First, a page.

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Aggas.jpgJohn Aggas, a doctoral student in the Guiseppi-Elie Lab of the Center for Bioelectronics, Biosensors and Biochips in the Department of Biomedical Engineering at Texas A&M University, received a National Science Foundation (NSF) fellowship to attend the 16th NSF International Summer School (2017) on Bio-X: Biocomplexity, Biodesign and Bioinnovation.

Aggas started at Texas A&M in the spring of 2016 and is in his third semester. Currently he is pursuing research in the field of biologically responsive and biocompatible polymeric circuit elements for implantable biosensing.

His research consists of utilizing a conductive nanofiber synthesized from polyaniline that is dispersed within a hydrogel to develop both resistive and capacitive circuit elements. These elements, when integrated with biological recognition molecules such as enzymes, can demonstrate a biological response to physiological metabolites, such as glucose or lactate. The result is the ability to create organic circuits that signal levels of lactate and glucose.

Aggas has a diverse background and is referred to as a hybrid engineer. His undergraduate and master’s degrees are in electrical engineering, however, his research concentrates on the interface between electrical and biomedical engineering. Under the guidance of Dr. Anthony Guiseppi-Elie, head of the biomedical engineering department, director of the Biomedical Engineering Division of the Texas A&M Engineering Experiment Station (TEES) and TEES Professor at Texas A&M, Aggas has gained an understanding that the relationship between both fields is paramount for future success.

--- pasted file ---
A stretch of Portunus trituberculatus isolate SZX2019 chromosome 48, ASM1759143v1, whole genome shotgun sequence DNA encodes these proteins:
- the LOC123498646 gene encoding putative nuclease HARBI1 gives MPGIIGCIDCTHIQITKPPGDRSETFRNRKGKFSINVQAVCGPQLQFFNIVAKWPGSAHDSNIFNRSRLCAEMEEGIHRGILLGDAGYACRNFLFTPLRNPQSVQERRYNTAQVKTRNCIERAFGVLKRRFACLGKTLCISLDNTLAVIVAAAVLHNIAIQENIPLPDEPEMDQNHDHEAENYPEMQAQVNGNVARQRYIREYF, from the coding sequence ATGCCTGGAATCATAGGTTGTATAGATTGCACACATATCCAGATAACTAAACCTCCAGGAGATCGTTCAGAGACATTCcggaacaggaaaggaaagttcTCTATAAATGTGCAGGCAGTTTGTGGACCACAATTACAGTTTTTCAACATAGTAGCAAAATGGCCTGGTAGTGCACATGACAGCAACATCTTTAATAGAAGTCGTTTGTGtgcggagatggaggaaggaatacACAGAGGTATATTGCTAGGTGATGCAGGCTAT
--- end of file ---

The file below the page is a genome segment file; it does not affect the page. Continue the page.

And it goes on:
The 2017 summer school was held in the Mediterranean city of Chania, on the island of Crete, from June 9-14. The fellowship covered all the expenses a student would incur while studying in Greece.

“I’m looking forward to visiting a new country,” said Aggas prior to leaving. “Also, having the opportunity to learn concepts slightly out of one’s own research area, as taught by new professors, is always enlightening.”

The summer school acts as a way to expose graduate biomedical students to the new approaches of mathematical and computational challenges that researchers are currently faced with and immerse students into a cutting-edge field, all while interacting with professors and students from around the world who share similar research interests.